Grenada's Finance Minister Nazim Burke has accused Taiwan of trying to cripple the island's economy as it attempts to recover EC$76 million (US$28.1 million) in loans to Grenada before it broke off diplomatic relations in 2005.
His comments in a radio interview come amid reports that Taiwan has sought to seize Grenadian properties in the United States in an attempt to collect the outstanding money.
"It has nothing really to do with getting the money per say from what we can tell," Burke said, adding, "what we have observed is that every time something happens that points in the direction of an improved relationship with China, Taiwan flares up".
Burke said Taiwan had refused proposals for a negotiated settlement to the problem, instead insisting on payments of the entire loan. He said Grenada cannot pay all the outstanding money immediately.
Burke said that Taiwan has now filed injunctions with cruise ships and airlines servicing Grenada, demanding that whatever money due to Grenada should be paid to a special account in the United States.
"They went as far as to issue subpoenas in September of this year to all of the airlines that we are doing business with. They issued to Carnival Cruise lines ... Princess Cruise lines, Continental Airlines, Delta Airlines, American Airlines (and) Caribbean Airlines, saying any money you have for Grenada we are going to seize it," Burke said.
"They continue to just press and press and no matter what we said or what we did, it is quite clear that they were not prepared to work with us."
Taiwan claims the loan made through an export bank in Taipei was negotiated by the former administration of Keith Mitchell between 1997 and 2000 before it suddenly broke off diplomatic relations in favour of Beijing.
The Grenada finance minister said because of the impasse, some cruise ships have now served noticed they may be forced to drop Grenada from their itinerary.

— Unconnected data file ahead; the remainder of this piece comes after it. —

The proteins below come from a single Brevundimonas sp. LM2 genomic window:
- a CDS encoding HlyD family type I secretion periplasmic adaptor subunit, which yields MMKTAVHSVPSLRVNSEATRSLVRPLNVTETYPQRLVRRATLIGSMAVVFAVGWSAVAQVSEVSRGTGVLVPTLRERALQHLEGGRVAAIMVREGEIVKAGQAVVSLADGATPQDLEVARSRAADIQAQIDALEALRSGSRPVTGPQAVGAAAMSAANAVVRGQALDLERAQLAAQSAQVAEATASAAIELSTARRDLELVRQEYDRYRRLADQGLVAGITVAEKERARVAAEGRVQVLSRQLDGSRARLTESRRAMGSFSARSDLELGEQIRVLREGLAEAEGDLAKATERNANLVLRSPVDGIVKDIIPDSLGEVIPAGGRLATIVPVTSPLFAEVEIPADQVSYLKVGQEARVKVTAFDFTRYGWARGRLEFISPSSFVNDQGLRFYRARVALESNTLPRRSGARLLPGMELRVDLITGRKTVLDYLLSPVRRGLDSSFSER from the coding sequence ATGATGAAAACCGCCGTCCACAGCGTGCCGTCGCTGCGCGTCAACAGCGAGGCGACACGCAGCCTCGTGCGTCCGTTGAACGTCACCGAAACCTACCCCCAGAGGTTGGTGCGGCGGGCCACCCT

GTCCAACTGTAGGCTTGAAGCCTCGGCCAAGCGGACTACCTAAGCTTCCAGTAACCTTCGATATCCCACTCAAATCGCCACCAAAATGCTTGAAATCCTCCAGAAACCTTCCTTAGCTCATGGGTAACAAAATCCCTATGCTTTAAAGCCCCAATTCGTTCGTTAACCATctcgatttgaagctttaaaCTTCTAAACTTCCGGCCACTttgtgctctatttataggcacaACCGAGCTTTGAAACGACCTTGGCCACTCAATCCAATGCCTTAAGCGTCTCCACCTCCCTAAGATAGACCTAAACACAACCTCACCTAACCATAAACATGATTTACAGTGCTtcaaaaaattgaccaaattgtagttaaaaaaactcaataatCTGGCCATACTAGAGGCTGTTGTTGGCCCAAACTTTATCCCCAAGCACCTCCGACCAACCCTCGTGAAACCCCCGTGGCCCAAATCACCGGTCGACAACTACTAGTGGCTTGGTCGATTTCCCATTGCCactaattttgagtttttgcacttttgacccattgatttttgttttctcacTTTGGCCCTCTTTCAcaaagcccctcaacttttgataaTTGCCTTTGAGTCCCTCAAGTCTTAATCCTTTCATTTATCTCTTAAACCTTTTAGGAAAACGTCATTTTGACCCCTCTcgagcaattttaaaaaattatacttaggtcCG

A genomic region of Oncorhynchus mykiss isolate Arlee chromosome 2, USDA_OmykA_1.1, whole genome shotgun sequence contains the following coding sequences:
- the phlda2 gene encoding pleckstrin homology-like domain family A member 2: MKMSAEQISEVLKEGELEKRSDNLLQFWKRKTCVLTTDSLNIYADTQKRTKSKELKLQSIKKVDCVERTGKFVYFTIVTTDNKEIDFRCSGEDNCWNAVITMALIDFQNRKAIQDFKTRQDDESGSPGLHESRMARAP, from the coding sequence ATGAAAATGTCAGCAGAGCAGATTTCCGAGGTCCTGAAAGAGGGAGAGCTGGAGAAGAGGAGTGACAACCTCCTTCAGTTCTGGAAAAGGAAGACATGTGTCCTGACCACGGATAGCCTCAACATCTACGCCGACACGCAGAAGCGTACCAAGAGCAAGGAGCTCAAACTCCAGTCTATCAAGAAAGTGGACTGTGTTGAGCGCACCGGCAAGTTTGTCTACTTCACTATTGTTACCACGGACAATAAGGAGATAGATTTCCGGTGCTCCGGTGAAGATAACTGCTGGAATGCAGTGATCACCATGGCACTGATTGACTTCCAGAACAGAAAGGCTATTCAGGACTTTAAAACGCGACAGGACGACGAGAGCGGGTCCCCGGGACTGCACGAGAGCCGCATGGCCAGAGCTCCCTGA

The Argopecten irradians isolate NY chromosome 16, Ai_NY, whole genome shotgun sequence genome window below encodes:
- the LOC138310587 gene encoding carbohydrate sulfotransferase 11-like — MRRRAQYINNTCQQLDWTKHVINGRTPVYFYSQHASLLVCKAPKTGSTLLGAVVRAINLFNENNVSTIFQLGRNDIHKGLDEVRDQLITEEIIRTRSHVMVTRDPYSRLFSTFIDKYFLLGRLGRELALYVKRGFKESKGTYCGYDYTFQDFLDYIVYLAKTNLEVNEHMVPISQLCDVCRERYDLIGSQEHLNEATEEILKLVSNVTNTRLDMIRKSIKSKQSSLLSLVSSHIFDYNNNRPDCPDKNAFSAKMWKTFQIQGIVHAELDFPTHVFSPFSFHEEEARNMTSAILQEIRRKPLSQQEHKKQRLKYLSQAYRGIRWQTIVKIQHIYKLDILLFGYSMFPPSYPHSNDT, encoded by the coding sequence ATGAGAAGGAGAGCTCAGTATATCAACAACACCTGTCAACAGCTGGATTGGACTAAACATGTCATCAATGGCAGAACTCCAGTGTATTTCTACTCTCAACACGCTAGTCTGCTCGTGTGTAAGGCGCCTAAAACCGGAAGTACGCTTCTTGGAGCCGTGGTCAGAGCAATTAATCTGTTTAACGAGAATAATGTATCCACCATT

"None of these companies wish to get themselves embroiled in any law suit involved in Grenada and have any dispute as to who should get money, who should not get money or who they should pay to," Burke said.
"And they are indications from two of the cruise lines that unless they can get a satisfactory resolution on this issue in a timely way they would not come to Grenada."
However, former Finance Minister Anthony Boatswain said that the Mitchell-led administration should not be blamed for Taiwan's sub-poenaing these institutions.
"The administration I was part of should not be blamed for the latest development with regards to that loan," said Boatswain.
"We started to negotiate a repayment plan but it was not complete because of the 2008 general elections. What happened is that this Tillman Thomas administration did not continue with the negotiations," he said.
Diplomatic relations between the People's Republic of China and Grenada were established on October 1, 1985. But in 1989, the island established ties with the Republic of China promoting Beijing to sever diplomatic ties with Grenada. The position was later reversed under the Mitchell administration.
Informed sources said that Grenada plans to seek the intervention of St Kitts-Nevis, St Lucia and St Vincent and the Grenadines - countries with diplomatic relations with Taipei - to help mediate a settlement.